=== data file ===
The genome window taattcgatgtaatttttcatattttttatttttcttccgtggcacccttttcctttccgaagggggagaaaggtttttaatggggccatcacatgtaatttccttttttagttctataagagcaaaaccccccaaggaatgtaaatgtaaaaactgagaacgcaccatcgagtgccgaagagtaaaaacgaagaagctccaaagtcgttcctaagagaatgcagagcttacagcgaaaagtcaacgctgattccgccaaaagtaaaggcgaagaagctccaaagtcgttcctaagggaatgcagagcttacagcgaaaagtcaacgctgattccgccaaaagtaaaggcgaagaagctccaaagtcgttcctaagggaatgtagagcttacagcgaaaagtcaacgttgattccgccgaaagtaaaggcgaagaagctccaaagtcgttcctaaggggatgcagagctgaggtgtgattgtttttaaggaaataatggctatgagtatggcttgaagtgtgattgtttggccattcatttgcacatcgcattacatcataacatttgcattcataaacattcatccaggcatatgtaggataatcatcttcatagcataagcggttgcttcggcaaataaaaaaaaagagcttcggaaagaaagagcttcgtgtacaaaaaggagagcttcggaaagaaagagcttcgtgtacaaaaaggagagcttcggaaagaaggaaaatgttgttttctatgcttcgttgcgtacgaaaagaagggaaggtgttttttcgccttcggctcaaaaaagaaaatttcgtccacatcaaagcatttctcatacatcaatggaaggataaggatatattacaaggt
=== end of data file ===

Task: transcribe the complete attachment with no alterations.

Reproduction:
The genome window taattcgatgtaatttttcatattttttatttttcttccgtggcacccttttcctttccgaagggggagaaaggtttttaatggggccatcacatgtaatttccttttttagttctataagagcaaaaccccccaaggaatgtaaatgtaaaaactgagaacgcaccatcgagtgccgaagagtaaaaacgaagaagctccaaagtcgttcctaagagaatgcagagcttacagcgaaaagtcaacgctgattccgccaaaagtaaaggcgaagaagctccaaagtcgttcctaagggaatgcagagcttacagcgaaaagtcaacgctgattccgccaaaagtaaaggcgaagaagctccaaagtcgttcctaagggaatgtagagcttacagcgaaaagtcaacgttgattccgccgaaagtaaaggcgaagaagctccaaagtcgttcctaaggggatgcagagctgaggtgtgattgtttttaaggaaataatggctatgagtatggcttgaagtgtgattgtttggccattcatttgcacatcgcattacatcataacatttgcattcataaacattcatccaggcatatgtaggataatcatcttcatagcataagcggttgcttcggcaaataaaaaaaaagagcttcggaaagaaagagcttcgtgtacaaaaaggagagcttcggaaagaaagagcttcgtgtacaaaaaggagagcttcggaaagaaggaaaatgttgttttctatgcttcgttgcgtacgaaaagaagggaaggtgttttttcgccttcggctcaaaaaagaaaatttcgtccacatcaaagcatttctcatacatcaatggaaggataaggatatattacaaggt